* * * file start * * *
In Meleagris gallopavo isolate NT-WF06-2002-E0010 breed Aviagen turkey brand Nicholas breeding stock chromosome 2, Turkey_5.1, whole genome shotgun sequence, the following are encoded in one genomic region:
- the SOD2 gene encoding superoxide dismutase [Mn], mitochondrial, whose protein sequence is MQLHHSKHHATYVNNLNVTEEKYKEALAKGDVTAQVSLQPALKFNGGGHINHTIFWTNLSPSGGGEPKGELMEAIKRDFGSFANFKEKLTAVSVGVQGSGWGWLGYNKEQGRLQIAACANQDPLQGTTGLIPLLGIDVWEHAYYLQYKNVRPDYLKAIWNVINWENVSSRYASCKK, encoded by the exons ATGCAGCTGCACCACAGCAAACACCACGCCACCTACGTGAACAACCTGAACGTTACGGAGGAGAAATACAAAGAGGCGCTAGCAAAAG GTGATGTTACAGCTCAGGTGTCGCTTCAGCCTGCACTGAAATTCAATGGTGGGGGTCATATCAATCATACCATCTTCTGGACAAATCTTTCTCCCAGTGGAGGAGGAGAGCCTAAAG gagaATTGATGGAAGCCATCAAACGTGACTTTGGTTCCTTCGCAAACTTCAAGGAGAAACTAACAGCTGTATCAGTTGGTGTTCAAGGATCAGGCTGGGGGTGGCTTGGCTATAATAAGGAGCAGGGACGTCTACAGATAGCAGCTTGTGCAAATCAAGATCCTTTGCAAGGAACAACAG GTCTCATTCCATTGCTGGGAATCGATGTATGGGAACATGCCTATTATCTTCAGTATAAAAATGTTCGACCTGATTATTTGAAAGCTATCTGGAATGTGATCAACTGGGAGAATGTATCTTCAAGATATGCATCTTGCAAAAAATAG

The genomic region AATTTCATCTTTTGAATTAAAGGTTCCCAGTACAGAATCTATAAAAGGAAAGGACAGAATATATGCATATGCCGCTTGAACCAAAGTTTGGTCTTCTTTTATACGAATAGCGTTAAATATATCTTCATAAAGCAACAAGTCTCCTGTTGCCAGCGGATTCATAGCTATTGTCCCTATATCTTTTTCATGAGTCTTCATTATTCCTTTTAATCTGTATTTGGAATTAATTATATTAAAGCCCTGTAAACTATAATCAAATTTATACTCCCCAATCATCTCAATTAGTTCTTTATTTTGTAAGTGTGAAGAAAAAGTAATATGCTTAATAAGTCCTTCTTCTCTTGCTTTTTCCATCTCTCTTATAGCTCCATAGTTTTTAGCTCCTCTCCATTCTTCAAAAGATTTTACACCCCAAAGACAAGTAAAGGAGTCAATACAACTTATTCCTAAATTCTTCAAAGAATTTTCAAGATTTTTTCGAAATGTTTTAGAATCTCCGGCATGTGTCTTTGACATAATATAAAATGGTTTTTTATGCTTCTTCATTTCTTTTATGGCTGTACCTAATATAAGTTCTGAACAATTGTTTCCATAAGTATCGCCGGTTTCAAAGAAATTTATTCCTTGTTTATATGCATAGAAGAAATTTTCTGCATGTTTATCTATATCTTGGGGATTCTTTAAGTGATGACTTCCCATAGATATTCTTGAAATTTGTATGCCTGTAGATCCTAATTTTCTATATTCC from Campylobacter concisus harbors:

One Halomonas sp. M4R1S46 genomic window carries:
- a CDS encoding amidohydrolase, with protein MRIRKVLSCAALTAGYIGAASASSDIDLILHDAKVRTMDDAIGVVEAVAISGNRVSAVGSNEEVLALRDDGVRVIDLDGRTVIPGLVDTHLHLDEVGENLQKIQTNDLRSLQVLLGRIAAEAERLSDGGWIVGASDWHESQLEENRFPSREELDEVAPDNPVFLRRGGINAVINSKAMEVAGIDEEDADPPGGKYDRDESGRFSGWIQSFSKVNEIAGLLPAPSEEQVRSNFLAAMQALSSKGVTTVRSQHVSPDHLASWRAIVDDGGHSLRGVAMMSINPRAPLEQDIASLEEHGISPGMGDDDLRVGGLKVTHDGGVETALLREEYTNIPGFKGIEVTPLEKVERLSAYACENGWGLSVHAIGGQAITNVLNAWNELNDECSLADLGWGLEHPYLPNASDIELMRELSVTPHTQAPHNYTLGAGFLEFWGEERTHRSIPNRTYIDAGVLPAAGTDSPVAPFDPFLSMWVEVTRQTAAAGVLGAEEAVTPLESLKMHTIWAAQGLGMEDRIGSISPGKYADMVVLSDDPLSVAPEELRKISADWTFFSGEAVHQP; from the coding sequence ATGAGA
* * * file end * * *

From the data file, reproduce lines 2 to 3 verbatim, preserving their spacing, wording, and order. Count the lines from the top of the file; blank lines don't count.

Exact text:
- the SOD2 gene encoding superoxide dismutase [Mn], mitochondrial, whose protein sequence is MQLHHSKHHATYVNNLNVTEEKYKEALAKGDVTAQVSLQPALKFNGGGHINHTIFWTNLSPSGGGEPKGELMEAIKRDFGSFANFKEKLTAVSVGVQGSGWGWLGYNKEQGRLQIAACANQDPLQGTTGLIPLLGIDVWEHAYYLQYKNVRPDYLKAIWNVINWENVSSRYASCKK, encoded by the exons ATGCAGCTGCACCACAGCAAACACCACGCCACCTACGTGAACAACCTGAACGTTACGGAGGAGAAATACAAAGAGGCGCTAGCAAAAG GTGATGTTACAGCTCAGGTGTCGCTTCAGCCTGCACTGAAATTCAATGGTGGGGGTCATATCAATCATACCATCTTCTGGACAAATCTTTCTCCCAGTGGAGGAGGAGAGCCTAAAG gagaATTGATGGAAGCCATCAAACGTGACTTTGGTTCCTTCGCAAACTTCAAGGAGAAACTAACAGCTGTATCAGTTGGTGTTCAAGGATCAGGCTGGGGGTGGCTTGGCTATAATAAGGAGCAGGGACGTCTACAGATAGCAGCTTGTGCAAATCAAGATCCTTTGCAAGGAACAACAG GTCTCATTCCATTGCTGGGAATCGATGTATGGGAACATGCCTATTATCTTCAGTATAAAAATGTTCGACCTGATTATTTGAAAGCTATCTGGAATGTGATCAACTGGGAGAATGTATCTTCAAGATATGCATCTTGCAAAAAATAG

The genomic region AATTTCATCTTTTGAATTAAAGGTTCCCAGTACAGAATCTATAAAAGGAAAGGACAGAATATATGCATATGCCGCTTGAACCAAAGTTTGGTCTTCTTTTATACGAATAGCGTTAAATATATCTTCATAAAGCAACAAGTCTCCTGTTGCCAGCGGATTCATAGCTATTGTCCCTATATCTTTTTCATGAGTCTTCATTATTCCTTTTAATCTGTATTTGGAATTAATTATATTAAAGCCCTGTAAACTATAATCAAATTTATACTCCCCAATCATCTCAATTAGTTCTTTATTTTGTAAGTGTGAAGAAAAAGTAATATGCTTAATAAGTCCTTCTTCTCTTGCTTTTTCCATCTCTCTTATAGCTCCATAGTTTTTAGCTCCTCTCCATTCTTCAAAAGATTTTACACCCCAAAGACAAGTAAAGGAGTCAATACAACTTATTCCTAAATTCTTCAAAGAATTTTCAAGATTTTTTCGAAATGTTTTAGAATCTCCGGCATGTGTCTTTGACATAATATAAAATGGTTTTTTATGCTTCTTCATTTCTTTTATGGCTGTACCTAATATAAGTTCTGAACAATTGTTTCCATAAGTATCGCCGGTTTCAAAGAAATTTATTCCTTGTTTATATGCATAGAAGAAATTTTCTGCATGTTTATCTATATCTTGGGGATTCTTTAAGTGATGACTTCCCATAGATATTCTTGAAATTTGTATGCCTGTAGATCCTAATTTTCTATATTCC from Campylobacter concisus harbors: